Version 2

    [See more SOA-P examples/tutorials here:]


    If you're familiar with the JBoss SOA Platform, you probably know that all ESB services are automatically registered in a UDDI registry.  By default, this is in the jUDDI registry that is delivered with SOA-P 4.3.


    Some have asked how they can see the contents of that registry via a third pary UDDI browser.  So, this tutorial will help show how you can do that.



    Install and start SOA-P 4.3


    General Steps:

    1.)  Download and install UDDI Browser

    2.)  Configure UDDI Browser to access SOA-P 4.3 UDDI registry

    3.)  Query the registry


    Step #1:


    We need to download and install the UDDI Browser.  So, go here:  Click on the "UDDI Browser Binaries" link for UDDI Browser 0.2:


    Extract that zip file where you want UDDI Browser installed.  In the "bin" directory of that installer, there is a ub.bat.  I'm running linux, so had to make a linux version of that.  Here's what mine looks like:





    export LIB_HOME=lib
    cd ..
    java -Xmx30m -cp $LIB_HOME/activation.jar:$LIB_HOME/BCEL.jar:$LIB_HOME/bsf.jar:$LIB_HOME/imap.jar:$LIB_HOME/java_cup.jar:$LIB_HOME/JLex.jar:$LIB_HOME/mailapi.jar:$LIB_HOME/pop3.jar:$LIB_HOME/regexp.jar:$LIB_HOME/runtime.jar:$LIB_HOME/$LIB_HOME/smtp.jar:$LIB_HOME/soap.jar:$LIB_HOME/uddi4j.jar:$LIB_HOME/xalan.jar:$LIB_HOME/xalanservlet.jar:$LIB_HOME/xercesImpl.jar:$LIB_HOME/xmisoap.jar:$LIB_HOME/xml-apis.jar:$LIB_HOME/xmlParserAPIs.jar:$LIB_HOME/xsltc.jar:$LIB_HOME/jsse.jar:$LIB_HOME/ub.jar:/me/dev/uddi4j/samples org.uddibrowser.UDDIBrowser
    cd bin



    Now to start the UDDI Browser, we just run the file.




    It's worth keeping the console window handy as it will print out the UDDI inquiries and responses, which is interesting to look at.


    Step #2:


    Now we need to configure UDDI Browser to look at SOA-P 4.3's UDDI registry (jUDDI).  It's actually pretty easy.  Choose "Edit | UDDI Registries"




    Click "Add" to add the SOA-P registry and enter the Inquiry/Publish URLs that you will find at http://localhost:8080/juddi




    Click "OK"




    Now select the new registry configuration and click "Connect".  The dialog should go away leaving the main UDDI Browser window.


    Step #3:


    Now, we need to do a query, so select "View | Basic Find".




    Leave the name blank and click "Search"




    Expand the search results.  You probably won't have all the services that I have deployed, but should have at least the DeadLetterService.  The little house icon is a binding and by clicking on it you can see the access point which in this case is "jms://localhost:1099/queue/DeadMessageQueue".  If you have multiple non-gateway listeners (or the same service has a non-gateway listener and is deployed on multiple ESB instances), you should see multiple bindings, which is how the ESB knows to do load balancing for clustered or federated ESB services.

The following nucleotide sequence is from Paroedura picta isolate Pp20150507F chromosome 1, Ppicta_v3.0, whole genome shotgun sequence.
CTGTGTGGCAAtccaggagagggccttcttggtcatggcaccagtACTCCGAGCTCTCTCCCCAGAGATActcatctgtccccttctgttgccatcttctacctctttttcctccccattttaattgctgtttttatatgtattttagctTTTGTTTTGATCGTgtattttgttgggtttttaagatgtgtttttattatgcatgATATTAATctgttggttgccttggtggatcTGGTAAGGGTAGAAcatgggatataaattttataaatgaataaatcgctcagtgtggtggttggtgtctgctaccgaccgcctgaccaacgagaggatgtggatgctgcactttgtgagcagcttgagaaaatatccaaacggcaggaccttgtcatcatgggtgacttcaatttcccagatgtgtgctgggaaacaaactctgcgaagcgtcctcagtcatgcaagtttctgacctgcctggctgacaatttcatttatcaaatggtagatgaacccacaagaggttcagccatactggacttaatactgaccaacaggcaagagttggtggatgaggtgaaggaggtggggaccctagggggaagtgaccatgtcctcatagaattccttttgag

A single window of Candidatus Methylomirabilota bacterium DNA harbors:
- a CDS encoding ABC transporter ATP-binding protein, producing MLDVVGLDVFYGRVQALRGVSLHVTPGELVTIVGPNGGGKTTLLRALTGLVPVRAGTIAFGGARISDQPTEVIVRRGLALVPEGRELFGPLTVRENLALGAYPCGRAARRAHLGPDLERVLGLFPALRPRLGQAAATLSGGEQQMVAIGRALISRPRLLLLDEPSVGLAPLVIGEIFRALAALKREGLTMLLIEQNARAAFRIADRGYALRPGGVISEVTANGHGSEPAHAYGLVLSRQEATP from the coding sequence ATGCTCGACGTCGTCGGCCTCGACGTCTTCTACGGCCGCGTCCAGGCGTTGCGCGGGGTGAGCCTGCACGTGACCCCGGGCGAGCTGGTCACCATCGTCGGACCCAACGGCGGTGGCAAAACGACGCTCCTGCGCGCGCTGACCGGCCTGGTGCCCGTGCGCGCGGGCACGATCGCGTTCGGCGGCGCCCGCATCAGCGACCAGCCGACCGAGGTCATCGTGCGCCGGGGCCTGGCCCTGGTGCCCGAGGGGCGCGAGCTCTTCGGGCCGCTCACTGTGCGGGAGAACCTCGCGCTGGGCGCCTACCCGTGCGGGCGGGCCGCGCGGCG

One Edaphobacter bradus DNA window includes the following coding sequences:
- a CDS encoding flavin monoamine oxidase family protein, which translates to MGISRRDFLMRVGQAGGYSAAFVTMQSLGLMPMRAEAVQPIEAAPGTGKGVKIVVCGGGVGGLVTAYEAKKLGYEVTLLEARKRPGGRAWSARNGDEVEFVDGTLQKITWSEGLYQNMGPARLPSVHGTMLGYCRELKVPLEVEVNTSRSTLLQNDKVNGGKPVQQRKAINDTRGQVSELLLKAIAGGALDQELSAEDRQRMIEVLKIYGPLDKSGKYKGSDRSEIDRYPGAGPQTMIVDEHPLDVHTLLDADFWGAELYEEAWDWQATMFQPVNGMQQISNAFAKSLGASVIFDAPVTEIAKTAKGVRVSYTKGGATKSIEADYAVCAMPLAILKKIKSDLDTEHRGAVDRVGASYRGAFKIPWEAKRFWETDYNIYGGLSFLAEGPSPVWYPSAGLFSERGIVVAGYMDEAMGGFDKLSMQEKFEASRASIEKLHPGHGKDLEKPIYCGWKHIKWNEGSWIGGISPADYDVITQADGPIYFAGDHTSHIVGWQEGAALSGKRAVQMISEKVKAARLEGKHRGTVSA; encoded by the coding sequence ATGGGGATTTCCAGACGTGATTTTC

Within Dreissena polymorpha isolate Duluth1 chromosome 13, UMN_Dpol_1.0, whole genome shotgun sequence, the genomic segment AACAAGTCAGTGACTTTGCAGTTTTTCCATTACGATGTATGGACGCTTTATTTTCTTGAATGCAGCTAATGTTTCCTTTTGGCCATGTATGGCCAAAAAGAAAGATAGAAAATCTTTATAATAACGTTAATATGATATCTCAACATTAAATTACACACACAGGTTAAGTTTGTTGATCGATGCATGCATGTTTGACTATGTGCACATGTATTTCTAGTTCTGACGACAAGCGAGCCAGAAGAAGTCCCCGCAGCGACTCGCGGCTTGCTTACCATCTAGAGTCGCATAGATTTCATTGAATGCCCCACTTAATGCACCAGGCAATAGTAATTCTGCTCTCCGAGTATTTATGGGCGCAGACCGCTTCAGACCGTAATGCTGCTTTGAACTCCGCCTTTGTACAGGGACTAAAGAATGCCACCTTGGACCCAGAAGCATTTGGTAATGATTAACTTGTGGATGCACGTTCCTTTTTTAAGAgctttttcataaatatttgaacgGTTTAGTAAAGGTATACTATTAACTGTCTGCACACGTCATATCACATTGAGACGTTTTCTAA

The next screen shot is what a JBR/HTTP gateway listener looks like.  I'm not actually sure why we should the JBR/HTTP gateway in the registry since service invoker is never going to route to a gateway, but it's there.




    Couple things to note:


    1.)  InVM listeners do not appear to be stored in the registry.  This makes sense for the most part since you couldn't route to an InVM listener on another host anyhow, so it probably shouldn't be in the registry.


    2.)  JMS gateway listener endpoints do not appear to be stored in the registry.  Again, this makes sense because the ESB is not going to route to a "gateway" listener.


    3.)  The JBR/HTTP gateway listener endpoints do show up in the registry, not sure why this would be.  JBR/HTTP non-gateway listeners are not supported, so they don't show up in the registry.


    4.)  Haven't looked at the file and FTP listeners in the registry, will leave that as an exercise for the reader.


    5.)  You should only see endpoints if the service is deployed.  You can deploy/undeploy your own ESB services and click refresh on the UDDI Browser toolbar to see this.


    6.)  You may have noticed in the "View | Basic Find..." dialog that you can also query for the tmodels.  This is also left as an exercise for the reader.


    7.)  Lastly, jUDDI persists its state in a database.  By default it is in the hypersonic database at:  "<SOA-P_4.3_HOME>/jboss-as/server/<config>/data/hypersonic/juddiDB.*".  In a production environment, one should use an enterprise database rather than hypersonic.